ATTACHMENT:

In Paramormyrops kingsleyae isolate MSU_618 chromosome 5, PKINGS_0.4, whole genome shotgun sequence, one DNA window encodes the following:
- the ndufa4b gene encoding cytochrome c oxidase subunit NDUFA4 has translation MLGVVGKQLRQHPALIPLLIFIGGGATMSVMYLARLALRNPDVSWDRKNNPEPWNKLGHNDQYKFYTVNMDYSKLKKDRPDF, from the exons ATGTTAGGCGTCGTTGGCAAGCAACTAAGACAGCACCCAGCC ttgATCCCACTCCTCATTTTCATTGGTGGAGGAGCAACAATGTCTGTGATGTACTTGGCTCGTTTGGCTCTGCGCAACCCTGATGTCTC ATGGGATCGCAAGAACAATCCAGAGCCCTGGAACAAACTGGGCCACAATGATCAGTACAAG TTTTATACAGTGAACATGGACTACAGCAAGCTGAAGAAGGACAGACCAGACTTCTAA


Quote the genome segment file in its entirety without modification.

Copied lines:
In Paramormyrops kingsleyae isolate MSU_618 chromosome 5, PKINGS_0.4, whole genome shotgun sequence, one DNA window encodes the following:
- the ndufa4b gene encoding cytochrome c oxidase subunit NDUFA4 has translation MLGVVGKQLRQHPALIPLLIFIGGGATMSVMYLARLALRNPDVSWDRKNNPEPWNKLGHNDQYKFYTVNMDYSKLKKDRPDF, from the exons ATGTTAGGCGTCGTTGGCAAGCAACTAAGACAGCACCCAGCC ttgATCCCACTCCTCATTTTCATTGGTGGAGGAGCAACAATGTCTGTGATGTACTTGGCTCGTTTGGCTCTGCGCAACCCTGATGTCTC ATGGGATCGCAAGAACAATCCAGAGCCCTGGAACAAACTGGGCCACAATGATCAGTACAAG TTTTATACAGTGAACATGGACTACAGCAAGCTGAAGAAGGACAGACCAGACTTCTAA